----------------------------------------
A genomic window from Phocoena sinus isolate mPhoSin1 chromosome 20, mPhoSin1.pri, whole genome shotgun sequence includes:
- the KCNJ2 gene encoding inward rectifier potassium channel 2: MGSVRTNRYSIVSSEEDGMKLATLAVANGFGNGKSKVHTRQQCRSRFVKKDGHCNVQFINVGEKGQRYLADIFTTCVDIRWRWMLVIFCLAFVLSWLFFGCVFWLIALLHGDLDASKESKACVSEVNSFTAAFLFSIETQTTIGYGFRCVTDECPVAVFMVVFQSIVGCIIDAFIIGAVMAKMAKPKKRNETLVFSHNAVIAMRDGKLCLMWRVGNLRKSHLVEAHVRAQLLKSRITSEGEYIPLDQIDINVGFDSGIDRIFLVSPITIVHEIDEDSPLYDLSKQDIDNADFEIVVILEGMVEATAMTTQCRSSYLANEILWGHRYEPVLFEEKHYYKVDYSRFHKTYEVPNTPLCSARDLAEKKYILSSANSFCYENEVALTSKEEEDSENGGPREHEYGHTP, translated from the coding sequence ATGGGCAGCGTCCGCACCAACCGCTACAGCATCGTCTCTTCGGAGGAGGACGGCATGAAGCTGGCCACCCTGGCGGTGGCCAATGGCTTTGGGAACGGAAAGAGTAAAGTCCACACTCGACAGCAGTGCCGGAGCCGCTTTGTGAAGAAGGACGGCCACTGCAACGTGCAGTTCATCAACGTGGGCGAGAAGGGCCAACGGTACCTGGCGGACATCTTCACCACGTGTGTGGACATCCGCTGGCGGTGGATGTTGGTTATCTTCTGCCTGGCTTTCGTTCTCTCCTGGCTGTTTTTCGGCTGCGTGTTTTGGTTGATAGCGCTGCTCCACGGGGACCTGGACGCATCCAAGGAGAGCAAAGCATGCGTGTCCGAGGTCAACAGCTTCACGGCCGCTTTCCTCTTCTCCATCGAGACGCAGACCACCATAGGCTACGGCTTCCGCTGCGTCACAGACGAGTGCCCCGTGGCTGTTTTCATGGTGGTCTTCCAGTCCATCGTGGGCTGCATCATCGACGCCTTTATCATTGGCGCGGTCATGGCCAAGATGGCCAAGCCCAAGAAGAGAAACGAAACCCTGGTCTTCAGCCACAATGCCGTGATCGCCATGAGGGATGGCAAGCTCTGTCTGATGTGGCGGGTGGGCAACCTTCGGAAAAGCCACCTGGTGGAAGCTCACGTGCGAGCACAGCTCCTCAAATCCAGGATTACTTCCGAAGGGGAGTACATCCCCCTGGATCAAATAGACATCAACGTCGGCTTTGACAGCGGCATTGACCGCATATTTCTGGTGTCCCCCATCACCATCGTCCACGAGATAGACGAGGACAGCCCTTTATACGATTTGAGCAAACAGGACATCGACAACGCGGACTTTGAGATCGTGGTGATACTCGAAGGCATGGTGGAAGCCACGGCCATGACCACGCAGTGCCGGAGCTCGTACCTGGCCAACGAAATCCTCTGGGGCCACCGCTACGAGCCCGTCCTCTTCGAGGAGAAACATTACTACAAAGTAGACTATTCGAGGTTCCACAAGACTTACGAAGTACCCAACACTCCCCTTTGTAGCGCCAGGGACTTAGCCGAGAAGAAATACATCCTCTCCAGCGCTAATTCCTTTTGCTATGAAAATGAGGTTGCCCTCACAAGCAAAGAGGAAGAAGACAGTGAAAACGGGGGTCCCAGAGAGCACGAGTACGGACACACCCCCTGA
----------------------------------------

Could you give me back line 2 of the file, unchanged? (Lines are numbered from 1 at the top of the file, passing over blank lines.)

- the KCNJ2 gene encoding inward rectifier potassium channel 2: MGSVRTNRYSIVSSEEDGMKLATLAVANGFGNGKSKVHTRQQCRSRFVKKDGHCNVQFINVGEKGQRYLADIFTTCVDIRWRWMLVIFCLAFVLSWLFFGCVFWLIALLHGDLDASKESKACVSEVNSFTAAFLFSIETQTTIGYGFRCVTDECPVAVFMVVFQSIVGCIIDAFIIGAVMAKMAKPKKRNETLVFSHNAVIAMRDGKLCLMWRVGNLRKSHLVEAHVRAQLLKSRITSEGEYIPLDQIDINVGFDSGIDRIFLVSPITIVHEIDEDSPLYDLSKQDIDNADFEIVVILEGMVEATAMTTQCRSSYLANEILWGHRYEPVLFEEKHYYKVDYSRFHKTYEVPNTPLCSARDLAEKKYILSSANSFCYENEVALTSKEEEDSENGGPREHEYGHTP, translated from the coding sequence ATGGGCAGCGTCCGCACCAACCGCTACAGCATCGTCTCTTCGGAGGAGGACGGCATGAAGCTGGCCACCCTGGCGGTGGCCAATGGCTTTGGGAACGGAAAGAGTAAAGTCCACACTCGACAGCAGTGCCGGAGCCGCTTTGTGAAGAAGGACGGCCACTGCAACGTGCAGTTCATCAACGTGGGCGAGAAGGGCCAACGGTACCTGGCGGACATCTTCACCACGTGTGTGGACATCCGCTGGCGGTGGATGTTGGTTATCTTCTGCCTGGCTTTCGTTCTCTCCTGGCTGTTTTTCGGCTGCGTGTTTTGGTTGATAGCGCTGCTCCACGGGGACCTGGACGCATCCAAGGAGAGCAAAGCATGCGTGTCCGAGGTCAACAGCTTCACGGCCGCTTTCCTCTTCTCCATCGAGACGCAGACCACCATAGGCTACGGCTTCCGCTGCGTCACAGACGAGTGCCCCGTGGCTGTTTTCATGGTGGTCTTCCAGTCCATCGTGGGCTGCATCATCGACGCCTTTATCATTGGCGCGGTCATGGCCAAGATGGCCAAGCCCAAGAAGAGAAACGAAACCCTGGTCTTCAGCCACAATGCCGTGATCGCCATGAGGGATGGCAAGCTCTGTCTGATGTGGCGGGTGGGCAACCTTCGGAAAAGCCACCTGGTGGAAGCTCACGTGCGAGCACAGCTCCTCAAATCCAGGATTACTTCCGAAGGGGAGTACATCCCCCTGGATCAAATAGACATCAACGTCGGCTTTGACAGCGGCATTGACCGCATATTTCTGGTGTCCCCCATCACCATCGTCCACGAGATAGACGAGGACAGCCCTTTATACGATTTGAGCAAACAGGACATCGACAACGCGGACTTTGAGATCGTGGTGATACTCGAAGGCATGGTGGAAGCCACGGCCATGACCACGCAGTGCCGGAGCTCGTACCTGGCCAACGAAATCCTCTGGGGCCACCGCTACGAGCCCGTCCTCTTCGAGGAGAAACATTACTACAAAGTAGACTATTCGAGGTTCCACAAGACTTACGAAGTACCCAACACTCCCCTTTGTAGCGCCAGGGACTTAGCCGAGAAGAAATACATCCTCTCCAGCGCTAATTCCTTTTGCTATGAAAATGAGGTTGCCCTCACAAGCAAAGAGGAAGAAGACAGTGAAAACGGGGGTCCCAGAGAGCACGAGTACGGACACACCCCCTGA